Monday, November 24, 2008

Is advertising dead?

I read with interest this post on Ari Herzog's blog, about advertising and newspapers.

I want to add my 2 cents into this, because I have become a victim of this whole death spiral.

If the publications for which I work (dwindling every day) don't get their advertising dollars, I have to wait to get paid.

And here is the value of having a long-term relationship with a bank- Bank of America, for all it's a corporate giant, accepts my situation when they call me about my overdue payments on my credit card.

"I'll pay you when I get paid," I tell the caller - after I remind them of my 21-year relationship with them (through previous incarnations, starting with BayBank).

You have to wonder, with the Globe cutting 24 pages from its print edition and laying people off, that Globe North recently hired 3 full-time reporters, thus rendering its freelancers (starting with me, as the most recent) redundant.

I don't know who newspapers are trying to pander to these days, but I suspect it's young people who are reading blogs and other news sources on line. These attempts by newspapers and magazines to appeal to an attention deficit crowd (less meat, more encapsulated news bites) makes me nervous.

It would make more sense, I think, to change the writing style to a less dry, more emotional form. When I say emotional, I mean convey the emotion, not have the reporter be emotional. And include blogs, more personal accounts, and things of that nature.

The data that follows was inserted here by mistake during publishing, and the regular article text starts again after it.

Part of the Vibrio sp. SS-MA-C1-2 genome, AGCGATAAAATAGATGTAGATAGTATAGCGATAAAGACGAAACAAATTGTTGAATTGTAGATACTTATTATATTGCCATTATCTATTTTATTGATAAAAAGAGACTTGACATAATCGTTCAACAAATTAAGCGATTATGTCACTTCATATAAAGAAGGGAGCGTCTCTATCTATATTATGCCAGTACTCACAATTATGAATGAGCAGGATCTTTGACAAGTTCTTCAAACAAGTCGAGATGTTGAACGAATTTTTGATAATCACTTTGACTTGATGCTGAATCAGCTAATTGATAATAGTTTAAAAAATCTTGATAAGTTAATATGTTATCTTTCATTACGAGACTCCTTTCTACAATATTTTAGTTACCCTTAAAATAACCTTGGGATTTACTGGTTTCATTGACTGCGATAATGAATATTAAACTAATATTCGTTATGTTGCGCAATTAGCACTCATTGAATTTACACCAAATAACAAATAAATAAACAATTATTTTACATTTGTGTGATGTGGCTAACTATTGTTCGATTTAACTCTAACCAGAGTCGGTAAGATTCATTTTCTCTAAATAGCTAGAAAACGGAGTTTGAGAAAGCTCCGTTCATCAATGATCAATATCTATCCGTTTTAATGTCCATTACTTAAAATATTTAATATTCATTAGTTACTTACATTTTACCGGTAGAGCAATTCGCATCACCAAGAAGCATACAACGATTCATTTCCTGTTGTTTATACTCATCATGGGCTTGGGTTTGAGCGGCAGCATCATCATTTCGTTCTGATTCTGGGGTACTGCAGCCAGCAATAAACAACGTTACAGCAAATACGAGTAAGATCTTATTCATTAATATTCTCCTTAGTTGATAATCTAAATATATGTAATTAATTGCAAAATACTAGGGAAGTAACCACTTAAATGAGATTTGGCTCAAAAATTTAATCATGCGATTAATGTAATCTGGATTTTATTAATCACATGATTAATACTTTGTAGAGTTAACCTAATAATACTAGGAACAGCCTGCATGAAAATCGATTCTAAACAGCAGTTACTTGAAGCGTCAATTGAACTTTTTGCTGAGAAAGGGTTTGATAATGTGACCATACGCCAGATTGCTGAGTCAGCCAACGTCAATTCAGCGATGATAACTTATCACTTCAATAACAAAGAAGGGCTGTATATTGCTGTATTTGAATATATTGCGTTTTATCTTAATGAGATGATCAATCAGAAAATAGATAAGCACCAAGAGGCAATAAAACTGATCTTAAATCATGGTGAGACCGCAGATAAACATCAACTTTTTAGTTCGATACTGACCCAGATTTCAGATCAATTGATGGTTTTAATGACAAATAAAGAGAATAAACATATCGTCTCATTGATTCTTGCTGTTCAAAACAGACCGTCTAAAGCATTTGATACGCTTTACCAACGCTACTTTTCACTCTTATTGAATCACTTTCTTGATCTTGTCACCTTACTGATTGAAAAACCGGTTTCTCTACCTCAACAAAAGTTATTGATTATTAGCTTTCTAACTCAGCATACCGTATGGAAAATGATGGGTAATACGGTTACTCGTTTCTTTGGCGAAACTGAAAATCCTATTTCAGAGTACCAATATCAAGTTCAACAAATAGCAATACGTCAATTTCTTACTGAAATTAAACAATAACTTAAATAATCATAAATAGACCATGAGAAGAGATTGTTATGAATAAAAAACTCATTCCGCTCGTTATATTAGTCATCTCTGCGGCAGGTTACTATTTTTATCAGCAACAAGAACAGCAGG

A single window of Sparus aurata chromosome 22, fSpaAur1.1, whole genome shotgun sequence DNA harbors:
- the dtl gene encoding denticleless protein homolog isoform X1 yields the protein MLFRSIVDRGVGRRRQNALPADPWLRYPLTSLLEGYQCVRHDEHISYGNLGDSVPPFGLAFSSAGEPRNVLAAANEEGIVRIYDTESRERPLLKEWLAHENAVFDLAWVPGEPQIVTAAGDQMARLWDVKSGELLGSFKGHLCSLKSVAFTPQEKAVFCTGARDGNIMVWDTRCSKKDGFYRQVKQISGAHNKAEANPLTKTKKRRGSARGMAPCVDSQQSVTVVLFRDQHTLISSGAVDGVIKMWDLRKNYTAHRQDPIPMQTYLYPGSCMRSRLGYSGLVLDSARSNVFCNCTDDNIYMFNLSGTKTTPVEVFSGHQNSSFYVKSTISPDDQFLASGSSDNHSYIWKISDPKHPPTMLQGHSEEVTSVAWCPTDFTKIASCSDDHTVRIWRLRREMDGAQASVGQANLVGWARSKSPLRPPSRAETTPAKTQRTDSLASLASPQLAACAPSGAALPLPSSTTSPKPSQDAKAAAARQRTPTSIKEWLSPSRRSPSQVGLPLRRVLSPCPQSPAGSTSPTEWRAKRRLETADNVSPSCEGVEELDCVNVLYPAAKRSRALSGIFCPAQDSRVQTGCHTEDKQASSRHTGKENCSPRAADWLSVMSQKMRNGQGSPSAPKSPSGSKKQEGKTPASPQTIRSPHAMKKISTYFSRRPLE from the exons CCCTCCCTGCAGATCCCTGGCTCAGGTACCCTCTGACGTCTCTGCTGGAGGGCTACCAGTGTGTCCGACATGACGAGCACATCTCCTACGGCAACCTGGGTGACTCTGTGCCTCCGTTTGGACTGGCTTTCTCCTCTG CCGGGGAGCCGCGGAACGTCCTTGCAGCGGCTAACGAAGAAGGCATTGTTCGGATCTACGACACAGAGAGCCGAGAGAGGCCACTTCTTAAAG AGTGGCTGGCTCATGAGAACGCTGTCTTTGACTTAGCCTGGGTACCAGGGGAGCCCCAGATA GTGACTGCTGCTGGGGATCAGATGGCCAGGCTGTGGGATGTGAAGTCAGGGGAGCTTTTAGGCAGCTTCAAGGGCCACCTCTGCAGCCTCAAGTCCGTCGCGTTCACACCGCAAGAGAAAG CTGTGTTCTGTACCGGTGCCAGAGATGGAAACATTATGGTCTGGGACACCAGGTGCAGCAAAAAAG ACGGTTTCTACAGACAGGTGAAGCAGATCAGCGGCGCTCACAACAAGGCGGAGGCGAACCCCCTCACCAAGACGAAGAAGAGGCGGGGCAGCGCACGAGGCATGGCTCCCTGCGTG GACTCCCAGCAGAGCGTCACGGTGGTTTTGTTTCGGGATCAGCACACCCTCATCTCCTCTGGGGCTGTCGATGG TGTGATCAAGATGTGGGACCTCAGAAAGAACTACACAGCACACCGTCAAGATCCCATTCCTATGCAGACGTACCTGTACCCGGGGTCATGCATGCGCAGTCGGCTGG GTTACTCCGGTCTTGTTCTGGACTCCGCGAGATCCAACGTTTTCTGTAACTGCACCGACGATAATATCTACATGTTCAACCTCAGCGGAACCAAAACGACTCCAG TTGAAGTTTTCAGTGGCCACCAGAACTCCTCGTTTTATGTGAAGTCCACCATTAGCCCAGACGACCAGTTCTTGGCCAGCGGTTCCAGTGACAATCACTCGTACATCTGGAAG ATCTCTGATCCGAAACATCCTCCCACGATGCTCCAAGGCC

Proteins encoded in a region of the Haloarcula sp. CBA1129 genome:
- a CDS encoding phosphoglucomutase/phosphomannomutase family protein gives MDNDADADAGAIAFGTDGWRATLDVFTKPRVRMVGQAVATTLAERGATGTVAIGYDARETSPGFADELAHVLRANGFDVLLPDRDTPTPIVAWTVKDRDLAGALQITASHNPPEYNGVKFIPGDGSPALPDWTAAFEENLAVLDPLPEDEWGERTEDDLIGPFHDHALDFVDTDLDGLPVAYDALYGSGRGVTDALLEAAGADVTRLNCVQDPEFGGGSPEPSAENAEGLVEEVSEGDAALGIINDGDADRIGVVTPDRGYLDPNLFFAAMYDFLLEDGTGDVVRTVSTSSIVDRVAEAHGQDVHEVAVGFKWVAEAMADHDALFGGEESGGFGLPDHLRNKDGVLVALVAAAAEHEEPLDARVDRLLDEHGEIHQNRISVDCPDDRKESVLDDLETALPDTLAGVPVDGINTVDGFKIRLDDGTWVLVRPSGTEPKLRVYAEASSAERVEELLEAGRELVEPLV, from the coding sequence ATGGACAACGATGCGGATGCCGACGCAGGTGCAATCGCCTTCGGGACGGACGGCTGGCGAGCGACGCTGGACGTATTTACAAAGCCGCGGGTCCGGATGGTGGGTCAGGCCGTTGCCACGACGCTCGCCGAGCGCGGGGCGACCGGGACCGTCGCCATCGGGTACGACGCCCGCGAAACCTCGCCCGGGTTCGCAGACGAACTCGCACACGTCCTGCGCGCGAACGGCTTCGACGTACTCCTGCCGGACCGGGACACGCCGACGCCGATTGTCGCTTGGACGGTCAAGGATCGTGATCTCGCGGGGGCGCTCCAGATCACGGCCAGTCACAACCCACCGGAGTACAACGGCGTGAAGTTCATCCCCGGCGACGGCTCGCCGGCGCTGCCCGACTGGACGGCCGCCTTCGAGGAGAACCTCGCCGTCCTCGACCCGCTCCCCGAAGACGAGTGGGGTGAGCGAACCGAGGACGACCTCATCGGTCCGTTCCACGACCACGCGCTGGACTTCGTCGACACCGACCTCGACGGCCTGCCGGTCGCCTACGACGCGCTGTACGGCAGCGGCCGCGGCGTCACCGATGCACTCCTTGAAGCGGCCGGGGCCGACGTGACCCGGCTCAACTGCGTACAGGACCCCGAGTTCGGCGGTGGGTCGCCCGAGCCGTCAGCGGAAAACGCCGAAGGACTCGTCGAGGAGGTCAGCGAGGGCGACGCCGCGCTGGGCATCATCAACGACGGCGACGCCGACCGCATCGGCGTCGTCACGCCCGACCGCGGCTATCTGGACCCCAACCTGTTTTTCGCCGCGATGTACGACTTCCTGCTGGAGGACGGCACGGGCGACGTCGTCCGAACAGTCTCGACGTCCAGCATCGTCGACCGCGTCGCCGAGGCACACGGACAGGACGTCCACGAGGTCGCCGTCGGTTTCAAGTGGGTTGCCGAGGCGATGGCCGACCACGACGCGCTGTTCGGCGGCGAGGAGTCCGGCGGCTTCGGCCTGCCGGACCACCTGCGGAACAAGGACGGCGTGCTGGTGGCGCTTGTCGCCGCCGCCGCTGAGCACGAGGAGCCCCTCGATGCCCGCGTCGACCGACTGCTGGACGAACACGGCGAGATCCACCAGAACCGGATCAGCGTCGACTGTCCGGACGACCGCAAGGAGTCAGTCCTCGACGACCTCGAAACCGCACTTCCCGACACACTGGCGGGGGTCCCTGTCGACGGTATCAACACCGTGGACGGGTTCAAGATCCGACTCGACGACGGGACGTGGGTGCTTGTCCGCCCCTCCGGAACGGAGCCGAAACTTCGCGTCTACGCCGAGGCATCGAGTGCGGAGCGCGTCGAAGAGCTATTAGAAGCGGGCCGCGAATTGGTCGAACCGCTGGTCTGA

It's fine to write about our landfill, but of what value is a cold, hard account without the emotion that the whole situation has generated? What about our health director, who spends more time than he should (or even has) dealing with this issue? What about that YouTube video of the mayor of Everett making not-so-nice comments about Newburyport?

This, to me, is hot stuff ... but you don't see it anywhere.

When I wrote that story about the A-frame signs for Globe North, two people told me (in essence) that it was too dry, too lacking in emotion. Well, one emotional part (the owner of Roca's saying she'd parade up and down State St. with the sign on her back, if necessary) was excised from the story.

People want reality, they want emotion, they want to connect. That's why Sarah Palin was so effective. If you trotted someone like that up as the poster person for the landfill, or for the debt exclusion, more people would become emotionally involved with the issue.

As the former editor of a local publication wrote to me a few months ago, people don't want to read about boards and commissions and what they did - they want to know who are on the boards, what was the effect of their decision on real people ... and so on.

Substance always wins the day.

I find that editors, for the most part, are resistant to this.

Weekly newspapers are doing better economically (or so I've heard) because they provide substance, as opposed to quick news hits and briefings.

I don't think people are not paying attention to advertising - they just aren't reading the content with which the advertising is appearing.

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